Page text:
Orient Lines’ Marco Polo may not be the sleekest, most modern or
elegant cruise ship on the high seas these days.
But for those who can do without the bells and whistles of
modern-day megaships, the cozy Marco Polo can be a perfect fit.
Who needs a glitzy ship when your itinerary includes the Monte
Carlo Casino and the famed La Croisette walkway in Cannes, where
international stars were gathering for the renowned film
The 822-passenger Marco Polo is comfortable, well run and
manageable in size. And, as I found out on a cruise this summer,
her Mediterranean itineraries make an excellent choice for clients
who want to experience some of the world’s most famous places and
In fact, few places on any ship provide as pleasant a sail-away
as the teak pool deck outside the ship’s Raffles restaurant, aft on
Belvedere Deck. A jazz band serenades passengers while they enjoy a
panoramic view of seaside villas clinging to the cliffs of
Portofino, or the sparkling lights along the Cote D’Azur.
The ship recently celebrated its 10th year of sailing as the
Marco Polo; it was built in Russia in the early 1960s and
originally sailed as the Alexander Pushkin.
To celebrate its latest milestone, Orient Lines has revamped the
ship’s Mediterranean and Europe schedule for spring and fall
Itineraries will include overnight stays in Venice, Barcelona,
Paris, Rome, Athens, Copenhagen, Amsterdam, Berlin and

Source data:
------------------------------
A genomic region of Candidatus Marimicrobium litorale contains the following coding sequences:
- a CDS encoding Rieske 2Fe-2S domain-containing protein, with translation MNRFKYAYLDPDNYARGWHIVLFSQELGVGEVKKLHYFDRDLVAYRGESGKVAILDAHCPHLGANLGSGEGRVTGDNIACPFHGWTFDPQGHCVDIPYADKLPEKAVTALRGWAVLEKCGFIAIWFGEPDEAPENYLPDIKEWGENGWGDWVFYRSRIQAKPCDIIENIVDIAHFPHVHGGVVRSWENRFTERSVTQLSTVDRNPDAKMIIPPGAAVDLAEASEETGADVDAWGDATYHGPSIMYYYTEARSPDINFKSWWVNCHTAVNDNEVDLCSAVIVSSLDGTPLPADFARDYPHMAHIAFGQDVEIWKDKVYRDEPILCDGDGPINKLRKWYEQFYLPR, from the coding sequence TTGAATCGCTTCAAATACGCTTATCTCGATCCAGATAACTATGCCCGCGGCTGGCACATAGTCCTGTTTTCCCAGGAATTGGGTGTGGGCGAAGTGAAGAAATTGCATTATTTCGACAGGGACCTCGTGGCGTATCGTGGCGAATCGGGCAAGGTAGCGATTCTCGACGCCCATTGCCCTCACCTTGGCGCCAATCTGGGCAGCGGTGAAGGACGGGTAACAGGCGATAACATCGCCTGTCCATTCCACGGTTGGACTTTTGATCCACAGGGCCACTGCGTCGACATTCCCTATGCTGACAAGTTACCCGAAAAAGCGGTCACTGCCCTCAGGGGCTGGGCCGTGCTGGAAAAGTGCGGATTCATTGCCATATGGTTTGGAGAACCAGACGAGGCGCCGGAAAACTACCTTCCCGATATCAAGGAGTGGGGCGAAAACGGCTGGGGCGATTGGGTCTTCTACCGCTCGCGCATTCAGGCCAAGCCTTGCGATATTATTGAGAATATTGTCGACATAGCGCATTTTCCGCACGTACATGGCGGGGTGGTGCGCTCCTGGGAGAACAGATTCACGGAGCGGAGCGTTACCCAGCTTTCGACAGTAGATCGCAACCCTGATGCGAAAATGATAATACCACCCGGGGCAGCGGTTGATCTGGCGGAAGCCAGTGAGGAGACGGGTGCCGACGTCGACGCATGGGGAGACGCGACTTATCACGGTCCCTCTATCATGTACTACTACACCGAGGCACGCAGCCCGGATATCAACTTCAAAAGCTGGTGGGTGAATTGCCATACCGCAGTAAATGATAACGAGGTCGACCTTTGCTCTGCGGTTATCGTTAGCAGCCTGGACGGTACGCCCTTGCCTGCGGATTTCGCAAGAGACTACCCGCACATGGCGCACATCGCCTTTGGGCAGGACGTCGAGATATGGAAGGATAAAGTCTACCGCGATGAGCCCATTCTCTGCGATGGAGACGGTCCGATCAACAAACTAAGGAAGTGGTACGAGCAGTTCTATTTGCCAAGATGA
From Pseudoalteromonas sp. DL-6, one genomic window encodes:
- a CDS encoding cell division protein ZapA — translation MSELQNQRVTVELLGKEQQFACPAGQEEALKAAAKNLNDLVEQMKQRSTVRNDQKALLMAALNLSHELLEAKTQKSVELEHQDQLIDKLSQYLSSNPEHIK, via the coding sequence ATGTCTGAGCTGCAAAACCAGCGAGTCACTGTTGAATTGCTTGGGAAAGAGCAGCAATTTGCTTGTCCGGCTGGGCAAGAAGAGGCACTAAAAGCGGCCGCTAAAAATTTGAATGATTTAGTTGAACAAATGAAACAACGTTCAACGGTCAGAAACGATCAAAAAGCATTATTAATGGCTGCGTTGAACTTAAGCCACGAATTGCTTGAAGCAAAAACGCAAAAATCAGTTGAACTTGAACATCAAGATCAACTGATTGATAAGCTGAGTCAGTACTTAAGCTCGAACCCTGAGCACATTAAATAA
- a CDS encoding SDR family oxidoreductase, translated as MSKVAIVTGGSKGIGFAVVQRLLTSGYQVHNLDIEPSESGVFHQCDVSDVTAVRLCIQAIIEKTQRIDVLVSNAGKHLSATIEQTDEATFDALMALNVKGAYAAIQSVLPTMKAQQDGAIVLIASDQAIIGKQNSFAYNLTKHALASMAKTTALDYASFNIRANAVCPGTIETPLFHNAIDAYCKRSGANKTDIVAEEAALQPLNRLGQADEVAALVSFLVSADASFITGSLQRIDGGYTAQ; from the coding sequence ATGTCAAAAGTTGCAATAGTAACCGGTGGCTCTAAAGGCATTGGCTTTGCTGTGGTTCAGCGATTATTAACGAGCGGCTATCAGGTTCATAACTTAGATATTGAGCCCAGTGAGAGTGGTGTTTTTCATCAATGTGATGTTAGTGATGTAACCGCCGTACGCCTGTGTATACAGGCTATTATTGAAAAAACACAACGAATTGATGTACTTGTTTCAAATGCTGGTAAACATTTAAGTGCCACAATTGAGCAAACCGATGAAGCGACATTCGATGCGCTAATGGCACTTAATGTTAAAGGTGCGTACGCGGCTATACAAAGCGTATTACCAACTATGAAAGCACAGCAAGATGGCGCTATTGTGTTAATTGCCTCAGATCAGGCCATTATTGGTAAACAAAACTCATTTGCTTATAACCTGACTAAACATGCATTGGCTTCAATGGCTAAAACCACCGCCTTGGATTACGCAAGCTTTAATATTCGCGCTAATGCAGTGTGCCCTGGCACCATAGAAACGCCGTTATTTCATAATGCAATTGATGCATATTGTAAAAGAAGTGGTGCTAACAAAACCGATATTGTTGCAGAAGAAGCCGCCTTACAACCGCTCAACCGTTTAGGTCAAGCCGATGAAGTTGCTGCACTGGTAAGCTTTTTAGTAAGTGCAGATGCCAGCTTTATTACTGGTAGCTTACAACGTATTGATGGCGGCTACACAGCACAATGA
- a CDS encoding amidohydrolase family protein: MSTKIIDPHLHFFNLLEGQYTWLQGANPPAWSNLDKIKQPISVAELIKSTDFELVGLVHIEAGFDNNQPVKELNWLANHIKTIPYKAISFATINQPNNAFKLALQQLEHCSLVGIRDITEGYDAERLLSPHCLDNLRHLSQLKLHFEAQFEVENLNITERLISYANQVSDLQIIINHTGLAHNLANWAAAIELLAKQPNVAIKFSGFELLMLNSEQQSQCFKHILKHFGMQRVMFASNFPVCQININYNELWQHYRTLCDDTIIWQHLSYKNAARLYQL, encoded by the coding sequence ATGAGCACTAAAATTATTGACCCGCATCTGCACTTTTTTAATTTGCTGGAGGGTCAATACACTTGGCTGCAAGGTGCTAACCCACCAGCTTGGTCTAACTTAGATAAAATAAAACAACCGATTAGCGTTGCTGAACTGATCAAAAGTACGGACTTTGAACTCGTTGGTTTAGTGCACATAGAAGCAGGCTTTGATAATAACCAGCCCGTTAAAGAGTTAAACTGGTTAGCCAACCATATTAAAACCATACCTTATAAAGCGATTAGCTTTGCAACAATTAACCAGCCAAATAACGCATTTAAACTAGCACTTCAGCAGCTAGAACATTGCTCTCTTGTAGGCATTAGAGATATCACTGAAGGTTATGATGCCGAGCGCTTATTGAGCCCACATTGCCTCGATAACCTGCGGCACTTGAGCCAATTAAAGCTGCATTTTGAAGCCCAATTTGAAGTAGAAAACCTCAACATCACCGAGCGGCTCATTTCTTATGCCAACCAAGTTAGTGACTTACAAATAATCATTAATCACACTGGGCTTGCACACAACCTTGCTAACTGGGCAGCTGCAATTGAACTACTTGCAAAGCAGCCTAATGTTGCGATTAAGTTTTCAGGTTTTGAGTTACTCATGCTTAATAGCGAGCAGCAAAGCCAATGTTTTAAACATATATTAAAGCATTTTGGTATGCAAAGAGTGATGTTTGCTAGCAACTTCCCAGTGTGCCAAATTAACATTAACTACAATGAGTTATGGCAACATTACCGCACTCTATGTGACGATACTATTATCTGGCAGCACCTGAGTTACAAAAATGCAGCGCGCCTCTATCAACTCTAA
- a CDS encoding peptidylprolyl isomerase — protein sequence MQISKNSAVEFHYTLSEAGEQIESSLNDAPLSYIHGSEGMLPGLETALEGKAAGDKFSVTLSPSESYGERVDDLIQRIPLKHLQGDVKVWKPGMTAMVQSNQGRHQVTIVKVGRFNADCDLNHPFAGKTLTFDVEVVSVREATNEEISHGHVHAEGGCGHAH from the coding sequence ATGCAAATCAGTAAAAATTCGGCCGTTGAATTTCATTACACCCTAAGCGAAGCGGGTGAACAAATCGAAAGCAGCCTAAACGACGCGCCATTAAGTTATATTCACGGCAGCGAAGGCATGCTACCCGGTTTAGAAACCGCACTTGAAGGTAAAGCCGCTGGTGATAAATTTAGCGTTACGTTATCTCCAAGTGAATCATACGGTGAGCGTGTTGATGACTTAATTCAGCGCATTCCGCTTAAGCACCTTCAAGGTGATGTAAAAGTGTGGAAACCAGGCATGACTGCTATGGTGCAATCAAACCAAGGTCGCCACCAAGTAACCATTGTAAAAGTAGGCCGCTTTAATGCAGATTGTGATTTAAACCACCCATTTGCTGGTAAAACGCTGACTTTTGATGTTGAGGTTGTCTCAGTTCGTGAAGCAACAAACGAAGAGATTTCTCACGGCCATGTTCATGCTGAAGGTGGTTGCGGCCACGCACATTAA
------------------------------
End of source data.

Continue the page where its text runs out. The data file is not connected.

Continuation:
“Our guests have a tremendous desire for destination enrichment
and these overnight port calls are a highlight of their vacation
experience,” said Susan Robison, Orient Lines’ director of public
Another aspect of Orient’s “destination enrichment” is its
outstanding onboard lecture series. Past passengers have heard from
the likes of astronaut Buzz Aldrin, naturalist Jack Hanna and famed
explorer Sir Edmund Hillary, to name a few.
The Marco Polo itself has a few tales to tell. The ship is
noteworthy for its reinforced hull, which makes it especially
maneuverable in the Antarctic. Orient Lines purchased the ship in
the early 1990s, gutted it and renamed it Marco Polo. The sturdy
vessel went into operation for Orient Lines in 1993. Norwegian
Cruise Line purchased Orient in the late 1990s.
Orient then added a second ship, the Crown Odyssey, but that
vessel was transferred back to NCL in 2003, leaving the Marco Polo
as the only Orient Lines ship.
NCL is perfectly content with that, however. “Marco Polo has a
very loyal following and it’s almost a stronger brand than Orient